This action is on two policies of fire insurance issued by defendants and covering plaintiff's buildings situated on his farm on the road leading from Dayton to Plainsboro, South Brunswick Township, Middlesex County. The standard farm form, attached to each policy, listed the property insured, item 3 thereof being "the comp. roof frame barn and private garage."
The barn and garage were described by plaintiff as being actually two structures which, when the policies were issued, stood side by side on plaintiff's farm. Each had its own walls and roof, and they were not fastened together.
While the policies were in force, plaintiff moved the barn to another part of his farm, admittedly without notifying the insurance companies or their agent. On August 31, 1950, the barn was struck by lightning and destroyed in the ensuing fire. The insurance companies refused to pay the loss, contending that there was a breach of warranty as to use and that the building in question was not located as described in the policies. There is no proof that the change of location increased the hazard. It was stipulated that plaintiff's loss was $500.
At the conclusion of the trial, each side moved for judgment. There being no disputed issues of fact, I took the case from the jury.
So far as defendants' first contention is concerned, it does not appear that there was any breach of warranty as to use. Plaintiff testified that, prior to the moving of the barn, the garage and barn had each been utilized exclusively for the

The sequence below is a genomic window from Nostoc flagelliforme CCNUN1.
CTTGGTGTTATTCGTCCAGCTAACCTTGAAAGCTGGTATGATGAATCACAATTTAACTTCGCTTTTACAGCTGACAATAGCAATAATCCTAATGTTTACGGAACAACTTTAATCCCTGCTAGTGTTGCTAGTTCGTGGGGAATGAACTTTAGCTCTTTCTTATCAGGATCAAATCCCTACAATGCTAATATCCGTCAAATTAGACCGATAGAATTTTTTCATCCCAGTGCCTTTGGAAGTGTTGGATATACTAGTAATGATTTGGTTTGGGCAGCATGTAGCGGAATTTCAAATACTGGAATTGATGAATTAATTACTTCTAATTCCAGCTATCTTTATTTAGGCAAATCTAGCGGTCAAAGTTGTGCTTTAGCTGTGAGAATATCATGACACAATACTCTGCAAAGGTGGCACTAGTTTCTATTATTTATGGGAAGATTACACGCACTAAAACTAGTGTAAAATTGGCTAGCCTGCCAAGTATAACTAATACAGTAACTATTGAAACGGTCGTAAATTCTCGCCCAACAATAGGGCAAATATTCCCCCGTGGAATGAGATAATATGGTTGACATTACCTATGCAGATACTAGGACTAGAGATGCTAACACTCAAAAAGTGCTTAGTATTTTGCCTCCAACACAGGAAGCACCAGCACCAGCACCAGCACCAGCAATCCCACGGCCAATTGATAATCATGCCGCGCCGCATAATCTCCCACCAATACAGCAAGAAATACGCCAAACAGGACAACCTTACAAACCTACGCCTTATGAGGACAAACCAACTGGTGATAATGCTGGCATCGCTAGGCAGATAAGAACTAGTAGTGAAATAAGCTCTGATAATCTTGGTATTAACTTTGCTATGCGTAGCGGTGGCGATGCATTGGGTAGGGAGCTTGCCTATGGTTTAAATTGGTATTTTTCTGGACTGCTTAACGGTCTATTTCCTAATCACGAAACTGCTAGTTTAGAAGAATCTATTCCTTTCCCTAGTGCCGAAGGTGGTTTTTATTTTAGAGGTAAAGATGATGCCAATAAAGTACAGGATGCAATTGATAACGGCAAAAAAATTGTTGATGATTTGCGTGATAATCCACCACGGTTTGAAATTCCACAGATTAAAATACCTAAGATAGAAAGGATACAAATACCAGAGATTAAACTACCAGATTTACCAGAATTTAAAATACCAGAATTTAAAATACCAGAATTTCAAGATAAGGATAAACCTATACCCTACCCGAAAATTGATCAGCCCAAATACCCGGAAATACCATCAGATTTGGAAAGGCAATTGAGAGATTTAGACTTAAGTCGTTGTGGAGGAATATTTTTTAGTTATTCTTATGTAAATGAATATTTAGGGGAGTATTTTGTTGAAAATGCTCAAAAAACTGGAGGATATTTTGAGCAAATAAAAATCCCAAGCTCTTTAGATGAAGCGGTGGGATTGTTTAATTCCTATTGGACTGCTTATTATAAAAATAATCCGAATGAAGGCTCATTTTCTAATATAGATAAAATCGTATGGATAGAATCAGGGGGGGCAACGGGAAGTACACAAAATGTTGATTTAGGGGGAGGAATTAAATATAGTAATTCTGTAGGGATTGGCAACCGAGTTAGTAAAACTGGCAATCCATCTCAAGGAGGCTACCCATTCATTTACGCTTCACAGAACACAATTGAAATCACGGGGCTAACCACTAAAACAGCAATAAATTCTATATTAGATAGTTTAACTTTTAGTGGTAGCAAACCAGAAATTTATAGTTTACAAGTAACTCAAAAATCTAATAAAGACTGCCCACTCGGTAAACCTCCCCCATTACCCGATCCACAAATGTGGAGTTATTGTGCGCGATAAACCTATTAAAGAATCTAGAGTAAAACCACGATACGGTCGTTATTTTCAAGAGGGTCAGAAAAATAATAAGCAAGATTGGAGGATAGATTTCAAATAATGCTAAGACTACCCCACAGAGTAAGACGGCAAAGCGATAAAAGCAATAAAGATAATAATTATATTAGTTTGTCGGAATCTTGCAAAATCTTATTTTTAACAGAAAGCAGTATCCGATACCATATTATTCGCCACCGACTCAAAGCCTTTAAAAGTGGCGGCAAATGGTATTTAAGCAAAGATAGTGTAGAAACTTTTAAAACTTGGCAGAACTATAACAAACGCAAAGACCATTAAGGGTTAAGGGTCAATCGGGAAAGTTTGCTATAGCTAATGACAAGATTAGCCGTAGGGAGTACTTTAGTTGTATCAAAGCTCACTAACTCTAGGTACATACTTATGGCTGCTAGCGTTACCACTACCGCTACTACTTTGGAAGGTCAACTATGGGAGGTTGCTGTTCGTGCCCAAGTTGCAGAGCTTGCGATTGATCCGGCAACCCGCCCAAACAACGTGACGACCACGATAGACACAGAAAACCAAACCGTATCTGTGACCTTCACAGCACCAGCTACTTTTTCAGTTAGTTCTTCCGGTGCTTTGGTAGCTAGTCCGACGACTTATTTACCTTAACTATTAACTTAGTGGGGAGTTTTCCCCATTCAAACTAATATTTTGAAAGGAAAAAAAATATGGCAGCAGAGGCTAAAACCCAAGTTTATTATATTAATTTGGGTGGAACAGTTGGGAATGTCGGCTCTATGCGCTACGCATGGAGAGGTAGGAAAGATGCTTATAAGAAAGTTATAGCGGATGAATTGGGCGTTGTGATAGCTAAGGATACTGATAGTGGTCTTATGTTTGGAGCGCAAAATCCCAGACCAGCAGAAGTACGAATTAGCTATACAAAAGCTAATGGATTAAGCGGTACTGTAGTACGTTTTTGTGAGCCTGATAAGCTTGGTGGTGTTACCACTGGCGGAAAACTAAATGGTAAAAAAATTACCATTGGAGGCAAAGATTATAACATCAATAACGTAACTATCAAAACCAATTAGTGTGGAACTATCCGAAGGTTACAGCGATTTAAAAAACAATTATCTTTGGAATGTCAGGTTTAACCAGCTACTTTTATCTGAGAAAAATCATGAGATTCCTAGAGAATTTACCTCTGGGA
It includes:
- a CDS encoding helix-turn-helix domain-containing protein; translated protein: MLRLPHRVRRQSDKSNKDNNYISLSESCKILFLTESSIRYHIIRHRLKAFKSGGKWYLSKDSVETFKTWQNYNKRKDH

purpose indicated, and that there was no change in use after the relocation of the barn. The barn continued to be used as such, but in a new location.
The second point is that, at the time of the fire, the barn was not located as allegedly described in the policies.
Each policy contained a "plan clause" which read as follows: "It is understood and agreed that numbers or letters used herein to designate buildings are in accordance with plan on reverse side hereof, or plan dated Dec. 10, 1948, and filed with the American (Home) Company." The plan filed with each company was offered in evidence, and consisted of a rough, penciled sketch made by Mr. Luttman, the agent, and showed the buildings described in Item 3 to be together and in their original location.
Since Mr. Luttman made the sketches at the farm and saw the buildings, it can reasonably be assumed that he knew the structures were not fastened together. His failure to draw a more detailed sketch cannot prejudice the plaintiff.
The policies contained no provision prohibiting the moving of a building from one place to another on the insured's premises. The accepted rule of law, as stated in 26 C.J., Fire Insurance , § 277, 45 C.J.S., Insurance , § 560, is that "a statement in the policy as to the location of the property insured is not, according to the weight of authority, a promissory warranty that the property will remain in the location described." It is my view that the plan clause was intended merely to identify or describe the structures covered, and was not a warranty. See Western & A. Pipe-Lines v. Home Ins. Co. , 22 A. 665 (Pa. Sup. 1891).
Judgment is entered in favor of the plaintiff, Jack Yormark, against the defendants, in the sum of $500, of which $250 shall be assessed ...